Dallas Police and Fire Pension Wins a $2 Million Settlement From Investment Firm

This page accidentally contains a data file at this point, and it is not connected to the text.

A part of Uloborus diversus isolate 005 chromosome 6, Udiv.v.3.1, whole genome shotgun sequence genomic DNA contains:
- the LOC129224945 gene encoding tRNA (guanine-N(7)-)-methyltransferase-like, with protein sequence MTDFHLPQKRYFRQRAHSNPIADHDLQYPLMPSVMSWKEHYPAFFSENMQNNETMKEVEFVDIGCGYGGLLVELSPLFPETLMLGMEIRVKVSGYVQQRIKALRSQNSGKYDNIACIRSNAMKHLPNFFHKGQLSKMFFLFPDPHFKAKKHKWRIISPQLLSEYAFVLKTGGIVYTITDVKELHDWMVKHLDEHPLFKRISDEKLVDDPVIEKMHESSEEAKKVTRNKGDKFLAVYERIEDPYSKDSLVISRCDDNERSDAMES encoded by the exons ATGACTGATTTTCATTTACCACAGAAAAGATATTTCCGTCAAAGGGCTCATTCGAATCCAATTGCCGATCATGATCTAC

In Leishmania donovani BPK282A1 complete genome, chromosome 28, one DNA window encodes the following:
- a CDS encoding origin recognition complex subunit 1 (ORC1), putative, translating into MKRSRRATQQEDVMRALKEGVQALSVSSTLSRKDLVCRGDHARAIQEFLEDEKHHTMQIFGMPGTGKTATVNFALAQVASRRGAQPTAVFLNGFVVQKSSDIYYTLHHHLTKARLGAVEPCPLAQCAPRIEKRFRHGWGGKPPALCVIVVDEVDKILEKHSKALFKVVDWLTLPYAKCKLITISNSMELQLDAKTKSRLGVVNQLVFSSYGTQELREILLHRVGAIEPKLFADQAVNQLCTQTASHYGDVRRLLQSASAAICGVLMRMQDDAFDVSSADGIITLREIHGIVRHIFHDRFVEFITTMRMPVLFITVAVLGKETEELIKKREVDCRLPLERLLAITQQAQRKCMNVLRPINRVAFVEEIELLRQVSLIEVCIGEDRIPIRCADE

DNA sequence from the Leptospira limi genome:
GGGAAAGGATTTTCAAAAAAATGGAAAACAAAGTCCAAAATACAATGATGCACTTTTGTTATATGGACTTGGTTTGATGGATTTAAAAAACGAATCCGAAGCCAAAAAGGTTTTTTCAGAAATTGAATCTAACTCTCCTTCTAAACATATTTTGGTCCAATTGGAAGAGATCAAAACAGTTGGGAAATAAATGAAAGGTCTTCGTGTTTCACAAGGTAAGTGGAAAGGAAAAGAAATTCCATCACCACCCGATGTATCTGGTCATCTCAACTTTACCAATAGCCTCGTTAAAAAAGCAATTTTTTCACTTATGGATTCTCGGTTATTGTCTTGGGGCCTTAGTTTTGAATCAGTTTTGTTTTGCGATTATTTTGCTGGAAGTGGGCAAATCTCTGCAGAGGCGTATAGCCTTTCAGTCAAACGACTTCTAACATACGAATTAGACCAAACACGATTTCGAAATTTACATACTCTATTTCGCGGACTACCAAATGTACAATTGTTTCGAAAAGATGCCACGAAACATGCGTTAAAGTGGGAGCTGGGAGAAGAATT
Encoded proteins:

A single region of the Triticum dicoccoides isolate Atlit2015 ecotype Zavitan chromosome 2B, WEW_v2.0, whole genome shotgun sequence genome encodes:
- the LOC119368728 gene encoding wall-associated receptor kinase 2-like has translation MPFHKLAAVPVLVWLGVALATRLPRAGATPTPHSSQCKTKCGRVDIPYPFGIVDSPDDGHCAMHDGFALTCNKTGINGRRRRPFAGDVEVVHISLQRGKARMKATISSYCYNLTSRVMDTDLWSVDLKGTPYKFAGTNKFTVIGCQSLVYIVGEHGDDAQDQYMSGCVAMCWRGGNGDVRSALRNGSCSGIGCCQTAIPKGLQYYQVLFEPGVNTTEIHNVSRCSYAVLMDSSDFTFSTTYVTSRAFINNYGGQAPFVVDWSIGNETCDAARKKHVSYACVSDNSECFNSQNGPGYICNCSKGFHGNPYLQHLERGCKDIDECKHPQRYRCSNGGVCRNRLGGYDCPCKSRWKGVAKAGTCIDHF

The Dallas police and fire pension fund has won a settlement worth at least $2 million from an advisory firm that officials blame for some of the fund’s disastrous real-estate investments.While the money will not come close to covering the $320 million in losses the fund blames on the firm, the deal requires the men who ran the firm to cooperate as the fund goes after others who profited while it lost hundreds of millions of dollars.The Dallas Morning News obtained a copy of the legal settlement between the fund and a major consultant, CDK Realty Advisors, using an open-records request. A court approved the settlement earlier this month but terms were not disclosed.City officials, who complain they had little control over the fund’s activities but are now being forced to find a way to bail it out, had mixed reactions to the settlement.“We need every dime possible coming into the fund, especially from those that played a role in its downfall,” Mayor Mike Rawlings said in a statement. “This settlement appears to be a small step in the right direction, though I still hope to see more transparency and details about the scope of the alleged wrongdoing by CDK.”Lee Kleinman, a City Council member and former member of the fund’s board, said he was “shocked CDK got off the hook for a mere $2 million considering the amount of fees they bilked out of the system over the past decade.”But others highlighted the importance of getting CDK’s cooperation. “We could have hammered these guys a lot harder perhaps” by taking the matter to trial, said Philip Kingston, another city councilman who serves on the fund’s board. “But getting their cooperation to chase down other potential sources of recovery I think was really important.”The fund’s top staffer, Kelly Gottschalk, whom the board hired in 2015, declined to comment on the settlement.A lawyer for CDK stressed Monday that the settlement is not an “admission of any wrongdoing or liability for any claims.”“CDK Realty Advisors was one of several commercial real estate managers hired by the Pension System,” Steven A. Schneider said in a statement. “CDK was not involved in or responsible for the design and construction” of the controversial Museum Tower in the city’s Arts District. He said the firm was also not involved in the fund’s high-profile investments in luxury homes in Hawaii and a resort and vineyard in Napa County, Calif.  Continue reading...

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